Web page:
In the manner of things scientific, this outcome would have resulted whatever arbitrary unit of length had been selected; even a human-compatible one. The only scientific aspects of the metre lie in the means with which it has been measured and refined. A compulsive quest to learn more and more about less and less ... has no effect on the day-to-day uses to which measurement is put; by far the major application, but regarded with disdain by those who have gained control of it.
Efforts are continually made to adapt metric for practical purposes, starting with Napoleon's Système Usuel ("metres? metres! Dites moi en tois!) for which small modifications to traditional French measures made them compatible with the new units - a third of a metre being its Pied, half a kilogramme the Livre and a litre the Pinte (the equivalent of our quart) complete with their essential dozenal and binary divisions. We now have the 30cm 'Metric foot' (incidentally the Geneva foot; pragmatic people the Swiss) of timber yard and D.I.Y. store with its twelve 25 mm 'inches' for thicknesses and bolt lengths to meet the need for utility and comprehension. These wait to have their binary divisions included to restore another advantage of our familiar ruler, an ability to find the mid-point of a spacing. A Russian scale in our collection has its centimetres divided into quarters, perhaps for this reason. Dispensing chemists measure out 30ml when asked for an ounce. Instrument scales and graph papers are divided into 2 mm spacings to avoid excessive accuracy or dense data. Ship's drafts are marked in two decimetric steps when not in feet, the metre being too coarse for bottom clearances except very large carriers; and separation for aircraft is still in feet.
Comments are frequently heard regarding the public misunderstanding of, and indifference to, scientific work; more serious is the aversion to it in schools. These are real concerns which largely result from science not being conducted in terms that are in accord with ordinary usage and experience. Further, as the traditional means whereby these are realised get withdrawn, even made illegal, people become increasingly alienated from their material environment. It could be that this process is purposeful, and technical rationalisation has acquired political undertones. The Establishment of any form of society almost instinctively recognises any trends that enhance its authority and control, not least by breaking contacts with the past so that we become more compliant in the future.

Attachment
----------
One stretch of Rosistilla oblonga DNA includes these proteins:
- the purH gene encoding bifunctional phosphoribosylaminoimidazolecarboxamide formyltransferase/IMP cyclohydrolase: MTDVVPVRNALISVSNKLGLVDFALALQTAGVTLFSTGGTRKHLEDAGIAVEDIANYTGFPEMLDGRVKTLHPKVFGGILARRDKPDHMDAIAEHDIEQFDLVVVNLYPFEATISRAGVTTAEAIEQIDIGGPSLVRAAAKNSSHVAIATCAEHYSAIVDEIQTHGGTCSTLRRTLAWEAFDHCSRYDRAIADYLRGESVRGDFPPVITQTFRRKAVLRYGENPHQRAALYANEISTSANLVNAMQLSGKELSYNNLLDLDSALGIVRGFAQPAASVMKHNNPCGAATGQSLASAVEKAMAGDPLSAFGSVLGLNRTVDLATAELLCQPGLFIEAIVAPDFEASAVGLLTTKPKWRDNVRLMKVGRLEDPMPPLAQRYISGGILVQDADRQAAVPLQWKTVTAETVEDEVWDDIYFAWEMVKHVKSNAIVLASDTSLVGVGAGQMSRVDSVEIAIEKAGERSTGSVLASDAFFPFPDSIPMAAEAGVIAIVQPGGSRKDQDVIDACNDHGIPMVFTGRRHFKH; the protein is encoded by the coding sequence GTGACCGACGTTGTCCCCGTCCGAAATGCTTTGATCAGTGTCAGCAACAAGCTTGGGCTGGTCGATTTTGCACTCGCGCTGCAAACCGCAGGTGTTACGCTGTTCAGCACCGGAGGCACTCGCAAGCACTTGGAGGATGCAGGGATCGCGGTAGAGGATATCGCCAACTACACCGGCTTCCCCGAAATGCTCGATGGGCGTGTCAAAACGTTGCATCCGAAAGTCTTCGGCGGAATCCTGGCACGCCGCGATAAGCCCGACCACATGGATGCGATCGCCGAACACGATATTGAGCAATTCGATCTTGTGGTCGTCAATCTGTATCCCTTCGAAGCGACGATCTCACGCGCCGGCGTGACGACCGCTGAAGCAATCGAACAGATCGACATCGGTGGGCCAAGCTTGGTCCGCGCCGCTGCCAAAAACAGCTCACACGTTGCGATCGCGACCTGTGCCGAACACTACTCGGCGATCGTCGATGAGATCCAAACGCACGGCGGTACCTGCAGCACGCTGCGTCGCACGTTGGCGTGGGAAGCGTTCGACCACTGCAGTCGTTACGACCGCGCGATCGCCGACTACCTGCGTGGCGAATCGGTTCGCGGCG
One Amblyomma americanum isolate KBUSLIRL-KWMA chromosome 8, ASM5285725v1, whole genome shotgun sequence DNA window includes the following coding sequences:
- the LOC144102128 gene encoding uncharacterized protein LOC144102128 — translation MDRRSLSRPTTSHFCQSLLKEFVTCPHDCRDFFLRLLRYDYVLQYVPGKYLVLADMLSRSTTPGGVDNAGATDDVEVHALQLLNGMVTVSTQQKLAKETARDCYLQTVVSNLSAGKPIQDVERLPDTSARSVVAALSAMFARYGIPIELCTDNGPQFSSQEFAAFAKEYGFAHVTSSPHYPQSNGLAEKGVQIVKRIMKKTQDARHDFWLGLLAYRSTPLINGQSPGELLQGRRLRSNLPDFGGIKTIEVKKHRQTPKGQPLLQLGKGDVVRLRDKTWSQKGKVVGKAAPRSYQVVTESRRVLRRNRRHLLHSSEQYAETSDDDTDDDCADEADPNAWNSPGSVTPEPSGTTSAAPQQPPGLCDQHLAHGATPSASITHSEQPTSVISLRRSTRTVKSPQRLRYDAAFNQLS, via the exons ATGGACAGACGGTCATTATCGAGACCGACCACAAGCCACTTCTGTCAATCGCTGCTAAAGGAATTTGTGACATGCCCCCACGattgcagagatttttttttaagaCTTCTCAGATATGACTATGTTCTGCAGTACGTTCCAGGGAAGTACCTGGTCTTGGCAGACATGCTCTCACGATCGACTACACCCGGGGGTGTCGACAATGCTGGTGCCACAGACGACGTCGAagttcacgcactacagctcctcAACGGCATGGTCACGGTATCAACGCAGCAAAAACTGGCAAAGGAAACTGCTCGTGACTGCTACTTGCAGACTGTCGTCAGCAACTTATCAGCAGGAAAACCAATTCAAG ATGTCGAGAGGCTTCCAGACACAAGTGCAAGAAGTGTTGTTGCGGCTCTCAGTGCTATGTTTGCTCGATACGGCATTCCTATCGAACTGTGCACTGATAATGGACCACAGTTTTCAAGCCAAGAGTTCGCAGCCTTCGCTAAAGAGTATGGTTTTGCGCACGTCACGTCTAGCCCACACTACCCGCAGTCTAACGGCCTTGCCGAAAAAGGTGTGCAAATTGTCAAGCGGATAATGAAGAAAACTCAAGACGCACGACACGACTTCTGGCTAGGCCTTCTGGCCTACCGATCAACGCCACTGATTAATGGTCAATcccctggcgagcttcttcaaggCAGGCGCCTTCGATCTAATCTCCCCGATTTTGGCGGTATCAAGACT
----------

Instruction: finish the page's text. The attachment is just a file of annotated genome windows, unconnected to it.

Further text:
Many historical observers, from Cicero to Churchill, probably before, have stressed a need for continuity if a nation is to retain its identity. National measures, which have developed down the ages for convenience in use, form an important aspect of our cultural heritage besides determining attitudes to the physical world and our appreciation of it. These are now being steadily whittled away by many devious means, admittedly for commercial and administrative expediency. A full implementation of metric measures, with intended decimalised time and angle, will complete the triumph of counters over doers with benefits only to the former, leaving those who do the real work to ponder on how their thoughts and actions came to be so restrained.
We do recognise the need for an International system of measurement to conduct scientific work and discuss results, realising that decimetric methods have acquired squatters rights on this so far, largely supported by the bulk of technical applications that have adopted them. By being a system integrated with its numerical base, and so used for scientific purposes, metric is assumed to be founded on scientific principles, which is far from the case. Those who congratulate themselves on reaching the pinnacle of metrological excellence should realise that their material is flawed both in content and arrangement, inhibiting a proper understanding and definition of the material world such as is undertaken in scientific work and handicapping those who have to deal with it. John Quincy Adams, advising Congress on the metric question in 1821, wrote: "Decimal arithmetic is a contrivance of man for computing numbers, and is not a property of time, space or matter". Nature has no partiality for the number ten. True for all time.
Measurement should be made for man, not man for measurement. If the undoubted efforts expended developing the metric system had worked with more scientific and socially acceptable material, considered at the start, we would by now be employing sets of measures that were unifying links between all levels of use instead of barriers that metric alone often becomes.